9. D. A. Buralli and G. M. Morris, “Design of diffractive singlets for monochromatic imaging,” Appl. Opt. 30, 2151–2158 (1991). [CrossRef]   [PubMed]  

10. G. Beadie, J. Mait, R. A. Flynn, and P. Milojkovic, “Ternary versus binary material systems for gradient index optics,” Proc. SPIE 10181, 1018108 (2017). [CrossRef]  

11. S. N. Houde-Walter and D. T. Moore, “Gradient-index profile control by field-assisted ion exchange in glass,” Appl. Opt. 24, 4326–4333 (1985). [CrossRef]   [PubMed]  

12. S. D. Campbell, D. E. Brocker, D. H. Werner, C. Dupuy, S.-K. Park, and P. Harmon, “Three-dimensional gradient-index optics via injket-aided additive manufacturing techniques,” in 2015 IEEE International Symposium on Antennas and Propagation & USNC/URSI National Radio Science Meeting, (IEEE, 2015), pp. 605–606. [CrossRef]  

13. S. Ji, K. Yin, M. Mackey, A. Brister, M. Ponting, and E. Baer, “Polymeric nanolayered gradient refractive index lenses: technology review and introduction of spherical gradient refractive index ball lenses,” Opt. Eng. 52, 112105 (2013). [CrossRef]  

14. L. Sisken, C. Smith, A. Buff, M. Kang, K. Chamma, P. Wachtel, J. D. Musgraves, C. Rivero-Baleine, A. Kirk, M. Kalinowski, M. Melvin, T. S. Mayer, and K. Richardson, “Evidence of spatially selective refractive index modification in 15GeSe(2)-45As(2)Se(3)-40PbSe glass ceramic through correlation of structure and optical property measurements for GRIN applications,” Opt. Mater. Express 7, 3077–3092 (2017). [CrossRef]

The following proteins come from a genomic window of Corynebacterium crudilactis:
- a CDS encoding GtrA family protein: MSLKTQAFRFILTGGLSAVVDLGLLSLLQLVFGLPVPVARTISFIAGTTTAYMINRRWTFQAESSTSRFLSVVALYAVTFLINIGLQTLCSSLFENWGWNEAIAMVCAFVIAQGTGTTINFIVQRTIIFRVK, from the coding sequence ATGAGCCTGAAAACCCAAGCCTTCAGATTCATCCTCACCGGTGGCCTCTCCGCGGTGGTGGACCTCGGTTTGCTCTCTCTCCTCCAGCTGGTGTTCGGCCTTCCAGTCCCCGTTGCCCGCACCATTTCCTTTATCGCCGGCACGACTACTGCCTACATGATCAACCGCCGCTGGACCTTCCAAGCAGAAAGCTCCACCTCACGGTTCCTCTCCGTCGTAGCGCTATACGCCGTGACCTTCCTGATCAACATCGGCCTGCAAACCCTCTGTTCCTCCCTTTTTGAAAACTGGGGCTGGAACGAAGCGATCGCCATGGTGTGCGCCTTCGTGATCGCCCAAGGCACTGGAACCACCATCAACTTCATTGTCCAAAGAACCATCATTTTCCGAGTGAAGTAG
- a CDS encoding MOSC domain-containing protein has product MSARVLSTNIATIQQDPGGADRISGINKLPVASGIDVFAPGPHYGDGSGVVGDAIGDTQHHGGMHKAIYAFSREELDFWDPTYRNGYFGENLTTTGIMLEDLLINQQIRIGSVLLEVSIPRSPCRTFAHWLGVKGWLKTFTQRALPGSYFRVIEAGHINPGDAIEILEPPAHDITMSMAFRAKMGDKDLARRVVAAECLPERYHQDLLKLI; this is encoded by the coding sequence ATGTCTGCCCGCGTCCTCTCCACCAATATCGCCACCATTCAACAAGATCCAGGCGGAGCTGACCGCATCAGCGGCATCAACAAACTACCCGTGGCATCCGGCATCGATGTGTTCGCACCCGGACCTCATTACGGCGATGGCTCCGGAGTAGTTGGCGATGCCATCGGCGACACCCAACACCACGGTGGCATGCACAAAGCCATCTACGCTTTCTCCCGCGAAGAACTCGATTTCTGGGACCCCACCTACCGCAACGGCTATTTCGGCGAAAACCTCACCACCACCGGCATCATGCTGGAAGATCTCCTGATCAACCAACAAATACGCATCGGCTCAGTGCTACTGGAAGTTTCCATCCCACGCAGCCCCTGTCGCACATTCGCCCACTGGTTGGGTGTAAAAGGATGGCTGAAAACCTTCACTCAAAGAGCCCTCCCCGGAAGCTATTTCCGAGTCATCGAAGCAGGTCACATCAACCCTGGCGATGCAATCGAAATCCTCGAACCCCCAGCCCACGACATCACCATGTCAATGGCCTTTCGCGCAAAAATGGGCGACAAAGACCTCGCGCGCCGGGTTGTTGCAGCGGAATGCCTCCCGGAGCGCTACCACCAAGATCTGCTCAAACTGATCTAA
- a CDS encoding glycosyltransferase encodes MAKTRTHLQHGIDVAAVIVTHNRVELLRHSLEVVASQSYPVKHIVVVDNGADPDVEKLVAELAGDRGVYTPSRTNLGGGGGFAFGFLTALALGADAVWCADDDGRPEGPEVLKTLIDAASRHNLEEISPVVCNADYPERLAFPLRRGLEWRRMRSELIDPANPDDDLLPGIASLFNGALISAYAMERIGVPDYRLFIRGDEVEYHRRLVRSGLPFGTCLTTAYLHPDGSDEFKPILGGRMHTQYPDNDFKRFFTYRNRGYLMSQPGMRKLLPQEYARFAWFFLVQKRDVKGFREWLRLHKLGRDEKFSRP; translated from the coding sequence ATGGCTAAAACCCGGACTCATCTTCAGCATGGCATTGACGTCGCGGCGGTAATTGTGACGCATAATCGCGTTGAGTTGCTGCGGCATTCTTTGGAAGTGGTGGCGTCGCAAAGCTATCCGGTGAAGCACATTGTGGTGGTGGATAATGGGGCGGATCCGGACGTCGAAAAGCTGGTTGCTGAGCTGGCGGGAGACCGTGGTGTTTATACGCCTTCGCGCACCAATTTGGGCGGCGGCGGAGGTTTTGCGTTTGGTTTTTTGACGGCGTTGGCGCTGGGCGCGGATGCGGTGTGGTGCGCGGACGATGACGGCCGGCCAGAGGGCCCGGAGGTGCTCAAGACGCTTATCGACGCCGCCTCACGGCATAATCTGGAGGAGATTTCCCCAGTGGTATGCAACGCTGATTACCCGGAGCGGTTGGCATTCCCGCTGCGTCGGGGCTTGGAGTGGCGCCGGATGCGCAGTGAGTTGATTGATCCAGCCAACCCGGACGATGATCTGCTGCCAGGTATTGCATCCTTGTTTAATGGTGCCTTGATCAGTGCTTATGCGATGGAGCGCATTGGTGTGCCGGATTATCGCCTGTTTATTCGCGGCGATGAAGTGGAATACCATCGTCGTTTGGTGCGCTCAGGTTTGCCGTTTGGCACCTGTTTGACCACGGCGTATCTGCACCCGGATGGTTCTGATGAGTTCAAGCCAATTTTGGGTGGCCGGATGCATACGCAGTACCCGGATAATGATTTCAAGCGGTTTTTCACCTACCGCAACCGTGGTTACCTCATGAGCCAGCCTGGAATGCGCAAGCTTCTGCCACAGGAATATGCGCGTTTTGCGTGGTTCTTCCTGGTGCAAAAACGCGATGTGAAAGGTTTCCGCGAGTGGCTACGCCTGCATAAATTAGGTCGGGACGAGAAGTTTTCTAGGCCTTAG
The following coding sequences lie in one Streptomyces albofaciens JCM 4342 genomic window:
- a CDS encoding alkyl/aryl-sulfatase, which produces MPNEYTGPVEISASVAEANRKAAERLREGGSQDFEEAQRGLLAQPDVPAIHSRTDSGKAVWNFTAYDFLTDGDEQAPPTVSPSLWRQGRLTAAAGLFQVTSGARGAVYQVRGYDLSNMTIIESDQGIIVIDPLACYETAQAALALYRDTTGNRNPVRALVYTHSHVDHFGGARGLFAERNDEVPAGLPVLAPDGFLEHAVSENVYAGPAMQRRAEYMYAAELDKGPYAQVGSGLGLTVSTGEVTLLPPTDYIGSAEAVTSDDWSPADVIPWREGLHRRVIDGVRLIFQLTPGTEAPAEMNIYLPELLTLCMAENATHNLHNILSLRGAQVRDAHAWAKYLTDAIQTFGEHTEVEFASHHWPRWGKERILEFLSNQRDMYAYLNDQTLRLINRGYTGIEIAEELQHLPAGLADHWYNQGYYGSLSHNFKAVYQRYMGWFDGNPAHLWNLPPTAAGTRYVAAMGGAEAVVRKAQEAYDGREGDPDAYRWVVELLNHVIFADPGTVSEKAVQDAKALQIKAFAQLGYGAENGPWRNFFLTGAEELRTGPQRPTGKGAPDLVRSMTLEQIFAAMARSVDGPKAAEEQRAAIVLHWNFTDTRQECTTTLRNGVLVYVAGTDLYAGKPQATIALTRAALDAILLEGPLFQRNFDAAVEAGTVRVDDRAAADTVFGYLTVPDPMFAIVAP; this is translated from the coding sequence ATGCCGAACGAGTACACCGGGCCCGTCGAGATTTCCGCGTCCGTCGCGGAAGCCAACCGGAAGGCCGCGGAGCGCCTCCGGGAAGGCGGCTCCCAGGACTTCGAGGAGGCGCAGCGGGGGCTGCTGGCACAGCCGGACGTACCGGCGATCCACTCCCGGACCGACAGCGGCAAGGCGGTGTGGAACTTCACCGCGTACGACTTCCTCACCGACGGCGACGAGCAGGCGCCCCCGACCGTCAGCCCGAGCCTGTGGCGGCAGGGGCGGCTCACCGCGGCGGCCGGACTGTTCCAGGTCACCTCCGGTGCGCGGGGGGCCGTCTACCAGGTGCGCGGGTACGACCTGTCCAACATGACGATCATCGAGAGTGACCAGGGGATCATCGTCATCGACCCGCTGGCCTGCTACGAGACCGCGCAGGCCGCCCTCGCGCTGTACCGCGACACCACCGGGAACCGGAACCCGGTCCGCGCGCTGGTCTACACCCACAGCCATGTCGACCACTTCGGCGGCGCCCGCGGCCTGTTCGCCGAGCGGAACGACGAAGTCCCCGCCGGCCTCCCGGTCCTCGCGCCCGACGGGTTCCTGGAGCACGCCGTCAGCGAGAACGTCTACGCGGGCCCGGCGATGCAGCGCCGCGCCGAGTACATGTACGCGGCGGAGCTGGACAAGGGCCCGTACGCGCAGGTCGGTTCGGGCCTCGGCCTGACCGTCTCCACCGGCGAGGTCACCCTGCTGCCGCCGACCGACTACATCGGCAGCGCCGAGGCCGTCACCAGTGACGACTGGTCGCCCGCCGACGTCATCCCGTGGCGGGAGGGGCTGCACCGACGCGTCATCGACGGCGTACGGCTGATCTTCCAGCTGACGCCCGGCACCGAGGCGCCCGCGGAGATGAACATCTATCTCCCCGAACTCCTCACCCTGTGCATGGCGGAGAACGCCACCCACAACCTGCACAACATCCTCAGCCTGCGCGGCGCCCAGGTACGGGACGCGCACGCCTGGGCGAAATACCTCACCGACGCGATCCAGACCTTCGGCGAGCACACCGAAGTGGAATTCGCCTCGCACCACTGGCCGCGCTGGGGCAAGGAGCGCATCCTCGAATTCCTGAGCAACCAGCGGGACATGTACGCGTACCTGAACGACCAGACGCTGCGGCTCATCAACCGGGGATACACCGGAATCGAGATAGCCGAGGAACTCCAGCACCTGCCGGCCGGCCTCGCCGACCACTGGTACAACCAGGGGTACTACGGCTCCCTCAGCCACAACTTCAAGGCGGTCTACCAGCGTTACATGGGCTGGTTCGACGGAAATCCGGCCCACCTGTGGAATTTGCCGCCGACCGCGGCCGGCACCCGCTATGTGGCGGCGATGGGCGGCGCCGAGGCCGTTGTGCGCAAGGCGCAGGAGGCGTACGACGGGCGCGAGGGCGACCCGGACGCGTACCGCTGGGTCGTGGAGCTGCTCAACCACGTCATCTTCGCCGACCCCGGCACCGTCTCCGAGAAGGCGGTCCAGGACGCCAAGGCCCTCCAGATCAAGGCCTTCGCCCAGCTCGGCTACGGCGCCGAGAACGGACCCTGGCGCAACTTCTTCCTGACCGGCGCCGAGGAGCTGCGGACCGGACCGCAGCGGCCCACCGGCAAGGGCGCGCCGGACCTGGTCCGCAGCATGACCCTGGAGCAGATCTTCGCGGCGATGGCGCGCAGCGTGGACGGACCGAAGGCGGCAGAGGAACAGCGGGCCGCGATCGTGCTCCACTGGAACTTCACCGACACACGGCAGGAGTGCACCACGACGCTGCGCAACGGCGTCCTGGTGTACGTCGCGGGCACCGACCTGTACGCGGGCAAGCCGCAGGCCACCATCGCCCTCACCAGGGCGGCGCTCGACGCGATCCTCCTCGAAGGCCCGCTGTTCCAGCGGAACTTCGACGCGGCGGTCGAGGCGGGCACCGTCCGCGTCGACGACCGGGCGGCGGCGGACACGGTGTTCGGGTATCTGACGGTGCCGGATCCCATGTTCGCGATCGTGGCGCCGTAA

15. A. J. Visconti, K. Fang, J. A. Corsetti, P. McCarthy, G. R. Schmidt, and D. T. Moore, “Design and fabrication of a polymer gradient-index optical element for a high-performance eyepiece,” Opt. Eng. 52, 112107 (2013). [CrossRef]  

16. V. A. Markel, “Introduction to the Maxwell Garnett approximation: tutorial,” J. Opt. Soc. Am. A 33, 1244–1256 (2016). [CrossRef]  

17. P. Yeh, Optical Waves in Layered Media (John Wiley & Sons, Inc., 1988).

18. “Optical glass - overview,” https://www.us.schott.com/advanced_optics/english/download/index.html.

19. “Mgrinx64_radial_v102.dll,” https://github.com/GrinLens/Zemax-Radial-and-Ball-GRIN/releases.

20. P. J. Sands, “Inhomogeneous lenses, III. Paraxial optics,” J. Opt. Soc. Am. 61, 879–885 (1971). [CrossRef]  

References

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  1. J. A. Bennett, “Peter Dolland answers Jesse Ramsden,” Sphaera 8, 5 (1998).
  2. T. Stone and N. George, “Hybrid diffractive-refractive lenses and achromats,” Appl. Opt. 27, 2960–2971 (1988).
    [Crossref] [PubMed]
  3. R. A. Flynn, E. F. Fleet, G. Beadie, and J. S. Shirk, “Achromatic GRIN singlet lens design,” Opt. Express 21, 4970–4978 (2013).